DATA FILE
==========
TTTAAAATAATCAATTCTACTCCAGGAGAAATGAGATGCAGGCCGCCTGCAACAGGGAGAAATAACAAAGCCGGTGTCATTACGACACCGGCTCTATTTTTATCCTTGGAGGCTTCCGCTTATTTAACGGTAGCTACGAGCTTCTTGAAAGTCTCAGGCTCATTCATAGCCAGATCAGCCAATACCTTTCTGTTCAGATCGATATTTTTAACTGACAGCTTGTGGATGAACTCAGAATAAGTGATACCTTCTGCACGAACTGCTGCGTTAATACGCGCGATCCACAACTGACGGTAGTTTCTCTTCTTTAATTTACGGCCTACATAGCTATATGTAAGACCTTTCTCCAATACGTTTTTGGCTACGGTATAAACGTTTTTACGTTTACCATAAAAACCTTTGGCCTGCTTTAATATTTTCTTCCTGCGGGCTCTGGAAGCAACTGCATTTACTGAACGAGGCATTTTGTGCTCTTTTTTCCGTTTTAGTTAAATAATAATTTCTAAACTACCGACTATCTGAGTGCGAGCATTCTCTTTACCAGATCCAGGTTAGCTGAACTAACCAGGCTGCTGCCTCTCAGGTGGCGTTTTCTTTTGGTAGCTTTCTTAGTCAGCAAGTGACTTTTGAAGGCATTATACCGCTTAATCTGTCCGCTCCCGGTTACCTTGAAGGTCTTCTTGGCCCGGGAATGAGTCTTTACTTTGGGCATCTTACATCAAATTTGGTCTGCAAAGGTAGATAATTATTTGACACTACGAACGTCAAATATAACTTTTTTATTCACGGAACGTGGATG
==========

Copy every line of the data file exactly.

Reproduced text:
TTTAAAATAATCAATTCTACTCCAGGAGAAATGAGATGCAGGCCGCCTGCAACAGGGAGAAATAACAAAGCCGGTGTCATTACGACACCGGCTCTATTTTTATCCTTGGAGGCTTCCGCTTATTTAACGGTAGCTACGAGCTTCTTGAAAGTCTCAGGCTCATTCATAGCCAGATCAGCCAATACCTTTCTGTTCAGATCGATATTTTTAACTGACAGCTTGTGGATGAACTCAGAATAAGTGATACCTTCTGCACGAACTGCTGCGTTAATACGCGCGATCCACAACTGACGGTAGTTTCTCTTCTTTAATTTACGGCCTACATAGCTATATGTAAGACCTTTCTCCAATACGTTTTTGGCTACGGTATAAACGTTTTTACGTTTACCATAAAAACCTTTGGCCTGCTTTAATATTTTCTTCCTGCGGGCTCTGGAAGCAACTGCATTTACTGAACGAGGCATTTTGTGCTCTTTTTTCCGTTTTAGTTAAATAATAATTTCTAAACTACCGACTATCTGAGTGCGAGCATTCTCTTTACCAGATCCAGGTTAGCTGAACTAACCAGGCTGCTGCCTCTCAGGTGGCGTTTTCTTTTGGTAGCTTTCTTAGTCAGCAAGTGACTTTTGAAGGCATTATACCGCTTAATCTGTCCGCTCCCGGTTACCTTGAAGGTCTTCTTGGCCCGGGAATGAGTCTTTACTTTGGGCATCTTACATCAAATTTGGTCTGCAAAGGTAGATAATTATTTGACACTACGAACGTCAAATATAACTTTTTTATTCACGGAACGTGGATG